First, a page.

On the “most difficult tasks on the planet” scale, I place marketing toward the top.
It’s not as difficult as brain surgery or growing grass in Phoenix in July. But successful marketing is certainly more difficult than memorizing entire Shakespeare sonnets or contemplating the origin of the solar system.
Marketing—specifically maximizing conversion—can be extremely difficult. Here’s the number-one marketing problem: Before you even begin to promote anything, you’re facing a public that generally hates you.
A January 16 article in London’s Daily Telegraph recently listed “The Top 10 Scams to Watch Out for in 2014.” Advertising plays a prominent role in this article…and the scams.
Scams include fake tickets to sporting events, investing in a material that’s supposed to revolutionize everything, “routine” phone fraud, slimming services, gyms using bait-and-switch tactics, fake mail, pension liberation fraud, training courses with no training, plus dodgy auction sites.
Plus there’s a new scam called “Vishing,” where a fake courier arrives at your home to collect your credit card and give you a new one.
Victims receive a fake phone call from a fake bank representative who tells you someone has faked being you and stolen your credit card information. Really.
As a marketer, you have to market to a public that DOES NOT trust you and may, in fact, hate you.
So… in this article let me introduce 5 major problems you face… and the solutions direct marketers use.
MARKETING PROBLEM #1
Everyone thinks your industry is choc-full of scallywags.
This depends on the industry. If you’re a doctor, you don’t have this problem. I’m certain you understand the general perception of your niche.
SOLUTION. You will benefit from ample social proof. So harvest plenty of testimonials. Include logos of organizations to which you belong—on your website and in your printed materials.
Australian marketing firm Marketing Results places logos of prominent newspapers above the fold.
MARKETING PROBLEM #2
Everyone thinks you’re overpriced.
It’s not a problem for Wal-Mart, but this can be a problem in certain industries—especially when the perceived value is low.
SOLUTION. If you’re facing this issue, it’s especially important to:
- Show proof of the value you deliver
- Be extremely specific with your numbers
- Explain why it’s worth the “investment”
Skiing is generally an expensive pastime. You have to spend several hundreds on skis, clothing, lift tickets, etc. Because it’s seen as a movie-star enclave, skiers generally believe that Aspen is crazy expensive and, yes, lift tickets are more expensive there than other resorts in Colorado.
So the resort has a decision to make: downplay the “expensive” perception or prove the value.
Aspen Ski Company takes both approaches. It sends coupons and discounts to repeat visitors and gives people a chance to find discounts through its website.
Then it explains why it’s worth the extra money to visit by including a live cam that regularly shows wide open runs. Message: come here and you won’t face crowds.
This shot, from one of the web cams, shows the top of Aspen Mountain. It’s mid-season but not exactly heaving with skiers.
A place like Aspen/Snowmass could probably hire two full-time writers to produce content showing its value.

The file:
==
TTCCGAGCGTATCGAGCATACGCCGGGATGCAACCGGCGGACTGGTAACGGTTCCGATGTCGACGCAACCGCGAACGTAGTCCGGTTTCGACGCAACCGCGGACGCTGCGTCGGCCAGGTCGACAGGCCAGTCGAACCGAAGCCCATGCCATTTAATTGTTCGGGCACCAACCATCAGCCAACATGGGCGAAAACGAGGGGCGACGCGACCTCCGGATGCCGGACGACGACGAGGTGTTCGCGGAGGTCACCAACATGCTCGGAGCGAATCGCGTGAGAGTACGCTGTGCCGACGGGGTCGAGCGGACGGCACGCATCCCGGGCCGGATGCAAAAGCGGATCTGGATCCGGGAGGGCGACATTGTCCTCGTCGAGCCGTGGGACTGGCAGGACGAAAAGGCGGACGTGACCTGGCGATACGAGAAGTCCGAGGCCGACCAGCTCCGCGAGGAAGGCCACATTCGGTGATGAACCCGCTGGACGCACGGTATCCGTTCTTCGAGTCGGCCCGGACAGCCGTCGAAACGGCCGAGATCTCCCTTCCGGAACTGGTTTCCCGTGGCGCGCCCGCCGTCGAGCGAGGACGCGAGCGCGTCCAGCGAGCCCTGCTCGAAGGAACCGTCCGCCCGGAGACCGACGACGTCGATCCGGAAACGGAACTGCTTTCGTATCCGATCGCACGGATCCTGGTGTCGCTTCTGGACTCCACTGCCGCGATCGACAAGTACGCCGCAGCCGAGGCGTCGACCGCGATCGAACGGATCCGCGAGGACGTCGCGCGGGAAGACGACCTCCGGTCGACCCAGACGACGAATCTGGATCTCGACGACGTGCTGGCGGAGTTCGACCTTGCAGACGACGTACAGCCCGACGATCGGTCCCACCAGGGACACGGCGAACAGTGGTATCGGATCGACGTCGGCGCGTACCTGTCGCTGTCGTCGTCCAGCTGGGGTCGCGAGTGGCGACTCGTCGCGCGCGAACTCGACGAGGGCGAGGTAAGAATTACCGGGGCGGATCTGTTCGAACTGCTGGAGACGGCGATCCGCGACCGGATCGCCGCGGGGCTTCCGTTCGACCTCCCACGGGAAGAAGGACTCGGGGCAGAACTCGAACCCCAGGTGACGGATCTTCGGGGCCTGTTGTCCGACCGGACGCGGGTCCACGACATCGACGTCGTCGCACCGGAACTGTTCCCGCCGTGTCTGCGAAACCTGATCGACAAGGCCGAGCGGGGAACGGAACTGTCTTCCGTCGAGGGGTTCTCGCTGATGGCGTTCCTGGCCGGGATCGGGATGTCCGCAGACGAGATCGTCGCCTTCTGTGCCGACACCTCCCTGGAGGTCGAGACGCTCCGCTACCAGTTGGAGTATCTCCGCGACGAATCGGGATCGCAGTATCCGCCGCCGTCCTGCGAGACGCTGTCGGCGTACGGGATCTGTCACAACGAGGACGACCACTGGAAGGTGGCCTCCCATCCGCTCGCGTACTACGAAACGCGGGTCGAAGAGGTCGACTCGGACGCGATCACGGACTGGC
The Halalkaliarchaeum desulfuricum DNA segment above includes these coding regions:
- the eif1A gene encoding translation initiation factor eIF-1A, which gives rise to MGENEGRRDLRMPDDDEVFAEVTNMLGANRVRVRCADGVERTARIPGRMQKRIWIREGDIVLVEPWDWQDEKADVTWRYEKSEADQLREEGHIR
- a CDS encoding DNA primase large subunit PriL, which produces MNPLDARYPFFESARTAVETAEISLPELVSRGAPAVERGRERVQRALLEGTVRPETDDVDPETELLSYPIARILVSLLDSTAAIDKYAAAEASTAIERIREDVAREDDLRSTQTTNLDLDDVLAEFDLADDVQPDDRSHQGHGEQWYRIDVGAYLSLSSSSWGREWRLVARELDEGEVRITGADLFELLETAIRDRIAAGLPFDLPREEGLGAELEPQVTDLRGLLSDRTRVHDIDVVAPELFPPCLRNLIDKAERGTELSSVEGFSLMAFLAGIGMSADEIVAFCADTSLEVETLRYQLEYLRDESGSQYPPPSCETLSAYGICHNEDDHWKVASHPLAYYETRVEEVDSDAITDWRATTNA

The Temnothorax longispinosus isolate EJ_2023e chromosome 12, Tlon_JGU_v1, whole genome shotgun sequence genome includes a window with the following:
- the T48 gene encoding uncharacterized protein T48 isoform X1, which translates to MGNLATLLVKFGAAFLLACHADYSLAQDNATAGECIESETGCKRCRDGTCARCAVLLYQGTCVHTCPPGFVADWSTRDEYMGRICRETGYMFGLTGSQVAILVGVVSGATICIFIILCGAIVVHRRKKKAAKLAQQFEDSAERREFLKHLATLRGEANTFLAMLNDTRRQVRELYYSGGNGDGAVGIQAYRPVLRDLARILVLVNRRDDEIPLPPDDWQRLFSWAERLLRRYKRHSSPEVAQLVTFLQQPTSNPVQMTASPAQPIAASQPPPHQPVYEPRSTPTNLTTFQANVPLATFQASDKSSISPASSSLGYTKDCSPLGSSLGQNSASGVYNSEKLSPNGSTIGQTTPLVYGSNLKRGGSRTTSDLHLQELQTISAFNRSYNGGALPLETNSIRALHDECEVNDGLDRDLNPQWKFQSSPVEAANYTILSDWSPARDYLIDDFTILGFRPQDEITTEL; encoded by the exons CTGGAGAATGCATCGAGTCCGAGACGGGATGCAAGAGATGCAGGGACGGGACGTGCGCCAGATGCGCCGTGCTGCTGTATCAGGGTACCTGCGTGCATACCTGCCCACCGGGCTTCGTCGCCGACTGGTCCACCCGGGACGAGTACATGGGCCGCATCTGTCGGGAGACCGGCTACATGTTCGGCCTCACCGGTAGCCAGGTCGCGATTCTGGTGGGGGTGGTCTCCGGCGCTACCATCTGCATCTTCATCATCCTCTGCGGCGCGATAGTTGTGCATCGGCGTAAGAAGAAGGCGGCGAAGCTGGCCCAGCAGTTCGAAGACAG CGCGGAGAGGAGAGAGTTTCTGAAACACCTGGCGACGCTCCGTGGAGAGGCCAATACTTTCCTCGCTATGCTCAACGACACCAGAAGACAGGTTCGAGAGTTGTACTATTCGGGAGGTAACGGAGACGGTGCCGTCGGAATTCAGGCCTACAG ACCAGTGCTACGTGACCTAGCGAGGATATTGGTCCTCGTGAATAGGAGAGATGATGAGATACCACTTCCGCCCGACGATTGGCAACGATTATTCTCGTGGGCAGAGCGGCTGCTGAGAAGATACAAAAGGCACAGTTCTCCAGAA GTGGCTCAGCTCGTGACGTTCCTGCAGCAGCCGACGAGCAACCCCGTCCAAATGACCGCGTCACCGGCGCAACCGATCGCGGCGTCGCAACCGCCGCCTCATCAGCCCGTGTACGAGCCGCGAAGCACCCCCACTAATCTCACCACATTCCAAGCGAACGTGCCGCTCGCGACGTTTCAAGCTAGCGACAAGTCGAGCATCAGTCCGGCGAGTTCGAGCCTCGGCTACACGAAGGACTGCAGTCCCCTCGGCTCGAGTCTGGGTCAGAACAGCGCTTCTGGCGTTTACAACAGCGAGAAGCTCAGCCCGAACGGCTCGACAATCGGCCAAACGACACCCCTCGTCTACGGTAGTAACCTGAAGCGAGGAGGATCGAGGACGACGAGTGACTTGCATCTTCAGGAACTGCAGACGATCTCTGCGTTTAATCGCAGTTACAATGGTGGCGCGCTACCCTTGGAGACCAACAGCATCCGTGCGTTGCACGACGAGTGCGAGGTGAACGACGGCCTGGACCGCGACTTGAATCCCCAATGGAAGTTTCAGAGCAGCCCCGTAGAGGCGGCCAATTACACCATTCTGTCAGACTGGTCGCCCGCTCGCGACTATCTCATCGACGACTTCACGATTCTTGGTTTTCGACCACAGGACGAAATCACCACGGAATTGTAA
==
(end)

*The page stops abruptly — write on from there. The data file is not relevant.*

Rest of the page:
MARKETING PROBLEM #3
People don’t trust your product.
Until the 1850s, nobody in their right mind would ride in an elevator. You may be facing similar “trust” issues.
SOLUTION. At the World’s Fair in 1854, held in New York, elevator designer Elisha Otis built a four-story elevator platform.
Every hour he rode the elevator to the top then told his assistant to cut the rope that was holding up the platform. The assistant cut the rope but the platform only dropped a few inches, proving the safety of the “new” elevator technology.
Thousands saw the demonstration, which was widely reported in newspapers and magazines.
Here’s an illustration of the “proof” Otis organized.
If you’re worried that customers don’t trust your product or service, organize a demonstration and share it on your website, social media, and printed materials.
MARKETING PROBLEM #4
People perceive your niche as somewhat anonymous.
It’s a common problem among many industries—with the possible exception of acting.
SOLUTION. While I’m not a huge fan of celebrity endorsements, I’m all in favor of giving your marketing globs of personality.
If you’re a sole operator, it’s important to provide ample information about yourself, along with at least one photo. If you’re a company, then it’s important to include clear biographies of the principals.
Legendary Marketing is a company built around the personality of its founder, Andrew Wood. Here’s their company bio page. You meet everyone at the agency.
MARKETING PROBLEM #5
The media has just hammered your industry.
Let’s say you’re in the supplements industry and one of the major news organizations runs a story. The story tells the audience that all dietary supplements are pure garbage.
If you’re in the supplements business, you’ve got a problem.
SOLUTION. You can write a blog refuting all the claims in the story. Or better still is a solid website built around overcoming key objections.
If you want an example of a “perfect” testimonial page, take a look at this one from Kühl Care.
This page links to 6 well-produced videos with live testimonials.
It’s all about trust.
You can start to organize your content and copy around the typical objections you discover. But make sure you understand a vital—and daunting—fact: potential clients and customers DO NOT trust marketers.
So a copywriter’s job is to help you build that trust. Make trust-building a central focus of your marketing, and you’ll have conquered a large part of the marketing game.
What about you? What are the problems you face as a digital marketer? And what are you doing to solve those problems?
Read other Crazy Egg articles by Scott Martin